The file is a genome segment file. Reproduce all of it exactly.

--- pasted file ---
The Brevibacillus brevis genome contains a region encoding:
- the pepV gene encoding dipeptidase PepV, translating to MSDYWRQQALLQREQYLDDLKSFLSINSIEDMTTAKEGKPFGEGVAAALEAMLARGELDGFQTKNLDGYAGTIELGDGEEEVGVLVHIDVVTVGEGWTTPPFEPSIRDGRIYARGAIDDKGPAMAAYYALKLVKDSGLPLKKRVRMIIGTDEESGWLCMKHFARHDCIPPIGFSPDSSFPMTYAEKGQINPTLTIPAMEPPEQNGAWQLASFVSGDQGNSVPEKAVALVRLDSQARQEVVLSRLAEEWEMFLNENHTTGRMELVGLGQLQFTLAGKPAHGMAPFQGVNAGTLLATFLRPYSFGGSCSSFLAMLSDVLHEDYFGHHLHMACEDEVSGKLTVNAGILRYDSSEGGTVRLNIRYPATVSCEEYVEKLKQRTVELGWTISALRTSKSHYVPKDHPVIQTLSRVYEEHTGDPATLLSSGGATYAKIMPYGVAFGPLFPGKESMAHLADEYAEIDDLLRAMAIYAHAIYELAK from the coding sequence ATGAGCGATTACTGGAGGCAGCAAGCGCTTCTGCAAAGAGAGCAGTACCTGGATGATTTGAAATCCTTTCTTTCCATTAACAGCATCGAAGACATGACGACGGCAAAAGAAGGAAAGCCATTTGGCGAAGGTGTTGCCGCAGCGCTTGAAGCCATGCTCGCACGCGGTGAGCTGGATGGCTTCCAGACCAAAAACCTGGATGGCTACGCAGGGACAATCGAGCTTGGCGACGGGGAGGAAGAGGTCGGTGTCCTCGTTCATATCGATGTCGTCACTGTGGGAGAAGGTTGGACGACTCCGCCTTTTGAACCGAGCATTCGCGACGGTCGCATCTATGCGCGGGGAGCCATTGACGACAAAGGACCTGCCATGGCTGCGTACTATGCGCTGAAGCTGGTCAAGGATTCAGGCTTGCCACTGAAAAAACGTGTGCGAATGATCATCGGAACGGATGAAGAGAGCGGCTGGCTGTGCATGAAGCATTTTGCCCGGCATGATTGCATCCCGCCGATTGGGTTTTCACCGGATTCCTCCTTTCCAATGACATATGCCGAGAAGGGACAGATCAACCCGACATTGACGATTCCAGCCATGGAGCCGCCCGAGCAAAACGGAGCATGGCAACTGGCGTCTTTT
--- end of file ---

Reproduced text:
The Brevibacillus brevis genome contains a region encoding:
- the pepV gene encoding dipeptidase PepV, translating to MSDYWRQQALLQREQYLDDLKSFLSINSIEDMTTAKEGKPFGEGVAAALEAMLARGELDGFQTKNLDGYAGTIELGDGEEEVGVLVHIDVVTVGEGWTTPPFEPSIRDGRIYARGAIDDKGPAMAAYYALKLVKDSGLPLKKRVRMIIGTDEESGWLCMKHFARHDCIPPIGFSPDSSFPMTYAEKGQINPTLTIPAMEPPEQNGAWQLASFVSGDQGNSVPEKAVALVRLDSQARQEVVLSRLAEEWEMFLNENHTTGRMELVGLGQLQFTLAGKPAHGMAPFQGVNAGTLLATFLRPYSFGGSCSSFLAMLSDVLHEDYFGHHLHMACEDEVSGKLTVNAGILRYDSSEGGTVRLNIRYPATVSCEEYVEKLKQRTVELGWTISALRTSKSHYVPKDHPVIQTLSRVYEEHTGDPATLLSSGGATYAKIMPYGVAFGPLFPGKESMAHLADEYAEIDDLLRAMAIYAHAIYELAK from the coding sequence ATGAGCGATTACTGGAGGCAGCAAGCGCTTCTGCAAAGAGAGCAGTACCTGGATGATTTGAAATCCTTTCTTTCCATTAACAGCATCGAAGACATGACGACGGCAAAAGAAGGAAAGCCATTTGGCGAAGGTGTTGCCGCAGCGCTTGAAGCCATGCTCGCACGCGGTGAGCTGGATGGCTTCCAGACCAAAAACCTGGATGGCTACGCAGGGACAATCGAGCTTGGCGACGGGGAGGAAGAGGTCGGTGTCCTCGTTCATATCGATGTCGTCACTGTGGGAGAAGGTTGGACGACTCCGCCTTTTGAACCGAGCATTCGCGACGGTCGCATCTATGCGCGGGGAGCCATTGACGACAAAGGACCTGCCATGGCTGCGTACTATGCGCTGAAGCTGGTCAAGGATTCAGGCTTGCCACTGAAAAAACGTGTGCGAATGATCATCGGAACGGATGAAGAGAGCGGCTGGCTGTGCATGAAGCATTTTGCCCGGCATGATTGCATCCCGCCGATTGGGTTTTCACCGGATTCCTCCTTTCCAATGACATATGCCGAGAAGGGACAGATCAACCCGACATTGACGATTCCAGCCATGGAGCCGCCCGAGCAAAACGGAGCATGGCAACTGGCGTCTTTT